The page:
hatchery, breeder, show quality...oh my

Discussion in 'General breed discussions & FAQ' started by charlotteda, Mar 5, 2009.

  1. charlotteda

    charlotteda Songster

    Dec 28, 2008
    Pickens SC
    I understand the basic difference between hatchery stock, breeder stock and show quality birds. But based on information that I have read on this site.. I have a few questions , specifically in regards to RIR and Plymouth Rocks..

    This is what I seem to understand... will someone please correct me if I am wrong.

    Hatchery Stock: developed to lay alot, may not be purebred, should lay more eggs but may not be a healthy....live as long etc.

    Breeder Stock: should be more true to bred standard... may not be as good at laying eggs as hatchery stock, healthier genetics in the bird

    Show Quality: truer to standard, may be larger than breeder stock/hatchery, bred for type and not laying ability, may eat alot and lay less.

    I dont want show quality stock but I am trying to decide if I want something to lay well and yet look like the breed, will I be better off with hatchery stock or breeder ?


  2. Black Feather

    Black Feather Songster

    Apr 20, 2007
    I think a lot depends on the breeder you get your stock from. Some breeders may work to maintain the production levels of the birds as they should. The look of the birds is only half the battle in breeding birds that are true to the Standard of Perfection. The problem is you can't judge the production ability of a layer in the show room.

    I've never heard that hatchery stock were particularly unhealthy or short lived, but I could be wrong on that.

  3. If you are only interested in eggs, go with hatchery stock. All three "qualities" will look like the breed you choose, and the differences between each will be miniscule and only noticable to a trained eye. And hatchery stock will usually be your cheapest option as well.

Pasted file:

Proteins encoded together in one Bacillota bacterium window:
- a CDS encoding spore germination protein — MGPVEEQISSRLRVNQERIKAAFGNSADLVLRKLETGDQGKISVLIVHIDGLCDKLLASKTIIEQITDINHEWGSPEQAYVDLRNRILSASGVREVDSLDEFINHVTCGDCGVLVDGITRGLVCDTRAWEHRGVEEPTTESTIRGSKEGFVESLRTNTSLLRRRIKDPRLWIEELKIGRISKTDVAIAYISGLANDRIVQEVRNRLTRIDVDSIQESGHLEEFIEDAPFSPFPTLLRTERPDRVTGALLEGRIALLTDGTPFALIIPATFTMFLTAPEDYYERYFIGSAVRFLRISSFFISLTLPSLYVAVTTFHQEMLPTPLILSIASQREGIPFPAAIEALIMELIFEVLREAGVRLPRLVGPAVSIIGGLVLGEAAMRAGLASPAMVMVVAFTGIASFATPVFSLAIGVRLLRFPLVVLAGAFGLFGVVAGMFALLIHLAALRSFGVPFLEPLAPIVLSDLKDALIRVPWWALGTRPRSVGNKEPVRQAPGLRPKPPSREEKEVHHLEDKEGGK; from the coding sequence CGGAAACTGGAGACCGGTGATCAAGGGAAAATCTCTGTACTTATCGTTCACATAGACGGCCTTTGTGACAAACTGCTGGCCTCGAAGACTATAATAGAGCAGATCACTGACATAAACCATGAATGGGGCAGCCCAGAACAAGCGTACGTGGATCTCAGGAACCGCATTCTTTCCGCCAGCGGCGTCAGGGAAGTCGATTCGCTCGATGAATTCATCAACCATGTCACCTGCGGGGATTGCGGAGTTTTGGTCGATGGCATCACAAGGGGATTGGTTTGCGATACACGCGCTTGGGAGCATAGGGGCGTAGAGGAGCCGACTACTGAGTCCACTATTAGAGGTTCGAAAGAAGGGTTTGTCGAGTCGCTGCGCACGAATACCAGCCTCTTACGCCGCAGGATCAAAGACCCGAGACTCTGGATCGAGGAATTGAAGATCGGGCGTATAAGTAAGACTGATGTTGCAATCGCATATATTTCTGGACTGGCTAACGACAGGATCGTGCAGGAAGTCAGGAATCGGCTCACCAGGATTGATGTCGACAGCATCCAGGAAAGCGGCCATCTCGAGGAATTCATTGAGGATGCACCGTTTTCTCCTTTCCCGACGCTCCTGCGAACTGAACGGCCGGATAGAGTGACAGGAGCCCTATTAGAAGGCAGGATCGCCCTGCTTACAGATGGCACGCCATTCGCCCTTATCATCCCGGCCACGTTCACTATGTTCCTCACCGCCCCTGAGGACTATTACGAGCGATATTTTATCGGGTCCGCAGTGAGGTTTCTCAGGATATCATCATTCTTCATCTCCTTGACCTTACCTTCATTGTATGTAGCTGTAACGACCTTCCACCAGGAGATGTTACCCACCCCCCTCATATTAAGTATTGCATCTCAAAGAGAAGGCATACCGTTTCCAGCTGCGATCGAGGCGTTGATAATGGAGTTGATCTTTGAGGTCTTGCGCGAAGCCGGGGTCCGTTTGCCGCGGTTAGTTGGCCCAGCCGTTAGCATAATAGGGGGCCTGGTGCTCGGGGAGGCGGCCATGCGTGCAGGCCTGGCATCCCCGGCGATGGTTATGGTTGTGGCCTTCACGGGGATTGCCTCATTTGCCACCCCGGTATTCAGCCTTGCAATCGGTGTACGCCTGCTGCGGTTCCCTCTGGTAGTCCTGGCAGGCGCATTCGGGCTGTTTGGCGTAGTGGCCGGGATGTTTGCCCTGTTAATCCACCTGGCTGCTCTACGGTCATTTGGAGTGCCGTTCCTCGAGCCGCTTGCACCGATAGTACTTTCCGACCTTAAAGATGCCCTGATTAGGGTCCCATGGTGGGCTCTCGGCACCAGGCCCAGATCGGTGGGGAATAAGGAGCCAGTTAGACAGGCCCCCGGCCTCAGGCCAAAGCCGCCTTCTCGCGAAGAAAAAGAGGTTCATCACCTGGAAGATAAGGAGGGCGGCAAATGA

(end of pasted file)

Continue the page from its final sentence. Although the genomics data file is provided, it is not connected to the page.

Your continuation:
4. Rusty Hills Farm

    Rusty Hills Farm Songster

    Apr 3, 2008
    Up at the barn
    If you are only interested in eggs, go with hatchery stock. All three "qualities" will look like the breed you choose, and the differences between each will be miniscule and only noticable to a trained eye. And hatchery stock will usually be your cheapest option as well.

    While this is very true, there are some of us out here who are trying to preserve the heritage American breeds so they are not lost entirely, which would leave the choices only hatchery (lay well but smaller birds that may actually be mixes) or SQ (gorgeous but not bred to lay). RIR are a good example of this. Heritage birds are MUCH larger than hatchery stock and more consistently sweet-tempered. They are truly "dual purpose" in that they lay generous numbers of eggs yet the cockerels can still give you a decent-sized dinner. They LOOK like RIRs. The thing is, they are hard to find. Yet, because of sheer number of hatchery birds out there, RIRs are not considered endangered.

    It's my personal feeling that the heritage birds ARE endangered. If you think I'm kidding, try to find/buy some. The same thing is happening to Delawares. At least one society that tracks endangered breeds has taken them off their list "because the hatcheries are breeding them now" (the explanation I was given.) Except the hatchery birds in many cases are not true Dellies--they are crosses--just like has been happening with RIRs and Barred Rocks.

    So if you can find heritage versions of the breeds you like, do consider buying them. You will be helping to preserve our history.

  5. Krys109uk

    Krys109uk Songster

    Hope I don't cause any ripples but..... as far as I've been able to ascertain there's production stock which hold a loose resemblance to the breed after which they have been named. As the term implies their main function is to produce. In reality one might just as well buy a commercial hybrid as buy one of these. Just my opinion. If ones going to get something one might as well get the real McCoy.

    Hatchery stock seems to vary from hatchery to hatchery but is rarely what one could call exhibition stock. The birds from hatcheries seem to range from production stock to reasonable representations of the given breed.

    I don't know what is meant by breeder stock in this instance as any of these birds can be bred.

    Exhibition stock (or show stock) ought to be birds from good quality show lines, which conform well enough to standard that at least some of their offspring conform to standard well enough to be shown.